A limerick dialogue between a thick-coated textile and a bare-tailed nudist
An astonished coon asked of a possum,
“Why on earth don’t you cover your bottom?
When you traipse round the wood,
you don’t dress as you should.
Keep yourself covered up like you oughta!”
So the possum replied to the coon,
“Would you cover the sun and the moon?
With your rings and your mask,
I sincerely must ask,
just what is it you’re hiding? From whom?”
But the coon scratched his head. “Where’s your shame?
Naked, skyclad, bare – by any name,
you’re undressed and exposed
from your tail to your nose,
rain or shine, noon or night, all the same.”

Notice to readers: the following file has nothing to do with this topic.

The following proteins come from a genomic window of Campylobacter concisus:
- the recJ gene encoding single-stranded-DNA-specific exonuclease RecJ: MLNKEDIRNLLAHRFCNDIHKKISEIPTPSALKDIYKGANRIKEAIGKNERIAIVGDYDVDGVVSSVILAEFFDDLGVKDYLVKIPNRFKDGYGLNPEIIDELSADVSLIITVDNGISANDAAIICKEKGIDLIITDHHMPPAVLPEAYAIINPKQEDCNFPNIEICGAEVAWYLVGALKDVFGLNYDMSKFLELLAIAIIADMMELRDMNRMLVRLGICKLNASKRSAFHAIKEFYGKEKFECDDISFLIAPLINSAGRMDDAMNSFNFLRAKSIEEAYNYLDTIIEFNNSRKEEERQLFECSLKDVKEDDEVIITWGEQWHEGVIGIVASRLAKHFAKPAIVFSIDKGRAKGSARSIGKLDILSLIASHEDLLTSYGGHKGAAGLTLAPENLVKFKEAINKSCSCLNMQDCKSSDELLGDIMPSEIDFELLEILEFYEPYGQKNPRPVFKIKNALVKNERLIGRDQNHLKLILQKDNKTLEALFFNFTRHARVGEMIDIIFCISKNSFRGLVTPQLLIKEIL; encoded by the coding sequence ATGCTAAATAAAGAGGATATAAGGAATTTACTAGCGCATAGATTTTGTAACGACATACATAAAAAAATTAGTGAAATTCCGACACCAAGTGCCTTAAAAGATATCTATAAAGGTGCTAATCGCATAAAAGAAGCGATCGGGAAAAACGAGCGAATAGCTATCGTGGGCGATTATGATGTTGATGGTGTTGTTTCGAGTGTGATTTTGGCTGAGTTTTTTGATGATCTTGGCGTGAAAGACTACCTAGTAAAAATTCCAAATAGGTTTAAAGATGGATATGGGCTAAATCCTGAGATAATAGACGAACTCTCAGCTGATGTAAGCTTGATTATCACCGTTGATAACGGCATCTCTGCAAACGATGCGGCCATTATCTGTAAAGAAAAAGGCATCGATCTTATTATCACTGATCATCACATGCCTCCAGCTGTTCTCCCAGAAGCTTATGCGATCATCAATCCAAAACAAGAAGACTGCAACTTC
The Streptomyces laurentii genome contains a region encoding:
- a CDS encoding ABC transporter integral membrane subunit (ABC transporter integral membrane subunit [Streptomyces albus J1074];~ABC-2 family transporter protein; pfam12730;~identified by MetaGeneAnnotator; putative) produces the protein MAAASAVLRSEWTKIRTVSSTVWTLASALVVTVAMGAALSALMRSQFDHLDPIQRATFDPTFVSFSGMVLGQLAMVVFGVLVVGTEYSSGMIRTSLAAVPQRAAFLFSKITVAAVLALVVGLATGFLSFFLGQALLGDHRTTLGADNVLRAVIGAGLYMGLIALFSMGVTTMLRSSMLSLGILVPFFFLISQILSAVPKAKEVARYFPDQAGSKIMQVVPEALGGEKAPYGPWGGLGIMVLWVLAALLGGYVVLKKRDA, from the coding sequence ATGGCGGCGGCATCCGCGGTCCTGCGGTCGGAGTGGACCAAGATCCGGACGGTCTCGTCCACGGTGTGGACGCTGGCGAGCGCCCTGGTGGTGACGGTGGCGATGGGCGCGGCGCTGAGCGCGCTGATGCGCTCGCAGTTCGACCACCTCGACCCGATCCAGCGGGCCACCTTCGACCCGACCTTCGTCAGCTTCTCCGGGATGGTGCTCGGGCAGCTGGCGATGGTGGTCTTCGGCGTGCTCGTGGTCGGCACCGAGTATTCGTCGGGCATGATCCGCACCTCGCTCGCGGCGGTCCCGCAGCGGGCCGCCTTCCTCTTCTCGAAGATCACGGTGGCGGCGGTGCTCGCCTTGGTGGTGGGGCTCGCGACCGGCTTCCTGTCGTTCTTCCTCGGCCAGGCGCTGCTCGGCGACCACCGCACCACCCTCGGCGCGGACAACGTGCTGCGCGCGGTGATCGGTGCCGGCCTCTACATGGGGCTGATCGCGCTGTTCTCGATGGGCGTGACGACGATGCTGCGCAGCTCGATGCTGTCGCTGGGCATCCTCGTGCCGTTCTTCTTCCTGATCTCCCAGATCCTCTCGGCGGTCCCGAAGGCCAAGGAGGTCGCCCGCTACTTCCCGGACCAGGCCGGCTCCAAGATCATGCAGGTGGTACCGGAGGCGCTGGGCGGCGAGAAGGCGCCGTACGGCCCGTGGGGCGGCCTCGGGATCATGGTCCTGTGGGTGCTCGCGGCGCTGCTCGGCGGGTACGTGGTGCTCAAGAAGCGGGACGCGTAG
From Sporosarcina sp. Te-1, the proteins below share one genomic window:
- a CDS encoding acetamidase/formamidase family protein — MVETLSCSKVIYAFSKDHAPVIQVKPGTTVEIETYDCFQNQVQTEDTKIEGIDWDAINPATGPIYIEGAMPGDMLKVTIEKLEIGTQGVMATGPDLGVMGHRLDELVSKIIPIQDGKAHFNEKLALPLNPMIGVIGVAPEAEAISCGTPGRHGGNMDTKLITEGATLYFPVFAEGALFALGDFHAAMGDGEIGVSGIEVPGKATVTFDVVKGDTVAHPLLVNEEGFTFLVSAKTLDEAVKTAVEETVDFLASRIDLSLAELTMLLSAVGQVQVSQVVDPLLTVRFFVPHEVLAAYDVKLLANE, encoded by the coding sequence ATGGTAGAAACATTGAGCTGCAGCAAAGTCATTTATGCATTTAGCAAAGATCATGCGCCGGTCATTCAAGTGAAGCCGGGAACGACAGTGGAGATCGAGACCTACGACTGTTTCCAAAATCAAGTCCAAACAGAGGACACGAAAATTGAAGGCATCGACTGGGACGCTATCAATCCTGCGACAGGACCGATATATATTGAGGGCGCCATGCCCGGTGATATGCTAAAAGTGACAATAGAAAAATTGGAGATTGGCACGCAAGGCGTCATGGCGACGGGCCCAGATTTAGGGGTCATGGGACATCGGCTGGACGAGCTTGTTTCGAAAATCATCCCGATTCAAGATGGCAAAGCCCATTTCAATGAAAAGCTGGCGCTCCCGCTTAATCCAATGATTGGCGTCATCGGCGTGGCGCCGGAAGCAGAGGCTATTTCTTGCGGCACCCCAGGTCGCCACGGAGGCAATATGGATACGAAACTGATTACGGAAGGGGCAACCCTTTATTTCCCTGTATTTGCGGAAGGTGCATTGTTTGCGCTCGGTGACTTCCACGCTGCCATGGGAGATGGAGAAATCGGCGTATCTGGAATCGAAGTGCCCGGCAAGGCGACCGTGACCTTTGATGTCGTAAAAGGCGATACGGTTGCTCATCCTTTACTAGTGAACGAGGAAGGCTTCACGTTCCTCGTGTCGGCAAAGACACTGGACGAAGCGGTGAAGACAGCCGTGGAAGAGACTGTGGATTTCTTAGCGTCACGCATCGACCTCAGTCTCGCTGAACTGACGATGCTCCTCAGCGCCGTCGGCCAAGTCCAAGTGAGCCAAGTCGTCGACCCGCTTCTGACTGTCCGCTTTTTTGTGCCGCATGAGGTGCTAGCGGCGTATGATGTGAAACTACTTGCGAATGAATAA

“Friend raccoon, you are clearly obsessed
with who’s dressed and who’s not, and what’s best.
Naked’s easy to scorn,
when to mask is the norm,
and when, even to swim, one must dress.”
But the coon volleyed back to the other,
“Tell me, how can you be a good mother?
You’ve a pouch round your middle,
but no straps o’er your nipples,
and your kits run nude, sister with brother.”
So the possum said, “Friend, for your health,
you should learn to accept your whole self.
And for that, your bare skin-
in sun, mud, pond, or wind-
is the best way to wisdom and wealth.”
Raccoon sighed. “Possum, this I admit:
that my clothes sometimes don’t seem to fit.
And if I’ve removed them
when I bathe in the glen,
then the sun dries me lickety-split.”
Possum said, with a wink and a smile,
“Don’t you see? This you’ve known all the while:
wet or dry, large or small,
there’s one size that fits all.